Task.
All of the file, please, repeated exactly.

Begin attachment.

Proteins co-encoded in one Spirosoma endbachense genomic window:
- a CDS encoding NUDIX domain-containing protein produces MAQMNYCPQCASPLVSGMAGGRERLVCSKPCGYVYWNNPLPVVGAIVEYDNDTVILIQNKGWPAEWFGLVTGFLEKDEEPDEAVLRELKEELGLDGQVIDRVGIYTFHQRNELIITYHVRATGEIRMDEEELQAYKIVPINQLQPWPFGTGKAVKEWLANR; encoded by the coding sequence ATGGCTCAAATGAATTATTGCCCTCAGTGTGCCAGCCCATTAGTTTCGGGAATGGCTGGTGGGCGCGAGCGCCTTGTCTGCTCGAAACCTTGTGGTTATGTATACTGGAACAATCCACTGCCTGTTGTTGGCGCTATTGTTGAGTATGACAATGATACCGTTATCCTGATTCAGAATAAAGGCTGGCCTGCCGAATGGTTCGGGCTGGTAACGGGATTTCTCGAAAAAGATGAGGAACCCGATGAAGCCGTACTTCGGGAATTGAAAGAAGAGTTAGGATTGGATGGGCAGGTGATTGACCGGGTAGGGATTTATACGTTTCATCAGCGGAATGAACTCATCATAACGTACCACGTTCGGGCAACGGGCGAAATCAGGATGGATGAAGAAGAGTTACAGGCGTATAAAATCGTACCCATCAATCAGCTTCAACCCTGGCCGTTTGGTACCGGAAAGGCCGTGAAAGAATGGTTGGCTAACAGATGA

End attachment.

Proteins co-encoded in one Spirosoma endbachense genomic window:
- a CDS encoding NUDIX domain-containing protein produces MAQMNYCPQCASPLVSGMAGGRERLVCSKPCGYVYWNNPLPVVGAIVEYDNDTVILIQNKGWPAEWFGLVTGFLEKDEEPDEAVLRELKEELGLDGQVIDRVGIYTFHQRNELIITYHVRATGEIRMDEEELQAYKIVPINQLQPWPFGTGKAVKEWLANR; encoded by the coding sequence ATGGCTCAAATGAATTATTGCCCTCAGTGTGCCAGCCCATTAGTTTCGGGAATGGCTGGTGGGCGCGAGCGCCTTGTCTGCTCGAAACCTTGTGGTTATGTATACTGGAACAATCCACTGCCTGTTGTTGGCGCTATTGTTGAGTATGACAATGATACCGTTATCCTGATTCAGAATAAAGGCTGGCCTGCCGAATGGTTCGGGCTGGTAACGGGATTTCTCGAAAAAGATGAGGAACCCGATGAAGCCGTACTTCGGGAATTGAAAGAAGAGTTAGGATTGGATGGGCAGGTGATTGACCGGGTAGGGATTTATACGTTTCATCAGCGGAATGAACTCATCATAACGTACCACGTTCGGGCAACGGGCGAAATCAGGATGGATGAAGAAGAGTTACAGGCGTATAAAATCGTACCCATCAATCAGCTTCAACCCTGGCCGTTTGGTACCGGAAAGGCCGTGAAAGAATGGTTGGCTAACAGATGA